Take the 2-minute tour ×
English Language & Usage Stack Exchange is a question and answer site for linguists, etymologists, and serious English language enthusiasts. It's 100% free, no registration required.

What is the origin of "three sheets to the wind"?

share|improve this question
5  
Frankly, this is easily found via Google, which links either to phrases.org.uk or urbandictionary.com… Is there anything in these easily-accessible resources that you don't understand? –  F'x Mar 7 '11 at 22:04
4  
funny that what runs these sites is ultimately selfishness ("gib points plz!!!") and not selfless desire to help (which is not the case as evidenced by the amount of complaints levied against people who don't upvote or accept answers). also awesome that the selfish desire can be tricked into a productive outlet. –  Claudiu Mar 14 '11 at 20:27
    
Sticks and Stones may break my bones....BS, the IRS crushed my soul with words... Badges, I don't need no stink'n badges.... –  user5531 Mar 15 '11 at 17:19
add comment

4 Answers

up vote 5 down vote accepted
+50

The original wording of this phrase was ". . . in the wind," as mentioned in the above-referenced phrases.org.uk entry. The entry cites Pierce Egan's character's descripton of a drunk cobbler in Real Life in London, 1821,

Old Wax and Bristles is about three sheets in the wind,

as possibly the earliest use in print. This is reiterated by many other phrase-origin sites.

Also mentioned is the "sliding scale" of drunkeness coined by sailors whereby an inebriated person could be anywhere from one to four "sheets in the wind." I decided to take these possible variations of the phrase and plug them in to Google's Ngram Viewer. I found an earlier instance of the phrase in print.

In The Journal of Rev. Francis Asbury, first published in 1815, the Methodist Episcopal itinerant preacher describes a trip through Kentucky in 1813:

http://books.google.com/books?pg=PA423&dq=%22two+sheets+in+the+wind%22&ei=W-1-TYfjDJGDtgeOtoXsCA&ct=result&id=DSMRAAAAIAAJ#v=onepage&q=%22two%20sheets%20in%20the%20wind%22&f=false

While this may not answer the ultimate question of the phrase's origin, it does show a use of the phrase several years earlier than previously reported and from an American source rather than British (although Asbury was born in England).

Update 3/16/11: Gary Martin has now updated his entry on this phrase at The Phrase Finder to include the Asbury citation.

share|improve this answer
    
+1 for an answer that doesn't get the nautical definition of sheet wrong. –  Peter Shor Jun 7 '11 at 15:19
add comment

Sheet is the nautical term that refers to the rope used to secure a ship's sail.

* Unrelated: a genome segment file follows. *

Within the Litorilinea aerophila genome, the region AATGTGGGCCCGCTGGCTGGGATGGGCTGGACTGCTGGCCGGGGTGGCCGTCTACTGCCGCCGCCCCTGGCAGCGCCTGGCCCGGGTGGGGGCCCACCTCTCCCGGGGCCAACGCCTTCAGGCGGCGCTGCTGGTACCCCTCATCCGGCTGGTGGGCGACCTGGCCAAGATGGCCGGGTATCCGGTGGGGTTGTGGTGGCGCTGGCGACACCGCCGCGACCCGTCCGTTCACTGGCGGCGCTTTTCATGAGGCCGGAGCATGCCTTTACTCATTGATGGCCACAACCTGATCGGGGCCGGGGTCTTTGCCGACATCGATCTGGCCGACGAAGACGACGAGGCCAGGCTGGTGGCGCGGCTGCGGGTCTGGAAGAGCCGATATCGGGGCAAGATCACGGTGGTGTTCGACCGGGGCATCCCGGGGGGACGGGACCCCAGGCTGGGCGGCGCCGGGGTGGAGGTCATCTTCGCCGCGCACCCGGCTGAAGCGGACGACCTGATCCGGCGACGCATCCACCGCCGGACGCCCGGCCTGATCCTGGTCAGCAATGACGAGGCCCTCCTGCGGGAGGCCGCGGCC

"Three sheets to the wind", or "three sheets in the wind", compare the way the sails (not anymore secured) are moved from the wind, to the way a drunk person walks on the street.

share|improve this answer
add comment

First, it means “being inebriated” or “completely drunk”.

Second, regarding etymology, urbandictionary.com says:

origin: sheets actually refer to the ropes that are used to secure a ship's sail. If the 3 ropes used were loose in the wind, the sail would flop around, causing the ship to wobble around, much like a drunk.

Apparently, variants exist, as the New Oxford American Dictionary has:

two (or three) sheets to the wind: (informal) drunk.


Regarding the etymology of sheet in this meaning, NOAD agains comes to the rescue:

Old English scēata [lower corner of a sail] of Germanic origin; related to Old Norse skauti (kerchief)

share|improve this answer
    
Just to add a bit of nautical correctness, there is usually one sheet secured per sail, so three sheets to the wind would mean there were three loose sails. The sheets are the ropes used for adjusting the sail to take the wind direction into account. The other ropes used to hold and adjust the sails are lines but not sheets. See this site for a nautically correct definition of three sheets to the wind. –  Peter Shor Jun 7 '11 at 15:17
add comment

I think there is a significant difference between "to" the wind and "in" the wind. "To" meaning toward the wind (nautical) and "in" literally meaning out in the wind (windmill).

  • To the wind - A sheet onboard secures the sail to the vessel from the clew (loose corner of the sail), it is fastened to catch the wind, as the boat comes about it is loosened and the sheet on the opposing side is fastened, this keeps the sail in proper position to catch the wind. Having three sheets "to" (toward) the wind, may very well mean a vessel with its sails in the completely wrong position, literally fastened up wind (the wrong side).

  • In the wind - A windmill, is completely unbalanced with one or three sheets "in" the wind, as opposed to two or four. You would never fly three sheets in the wind, you must always balance the sheets.

share|improve this answer
add comment

Your Answer

 
discard

By posting your answer, you agree to the privacy policy and terms of service.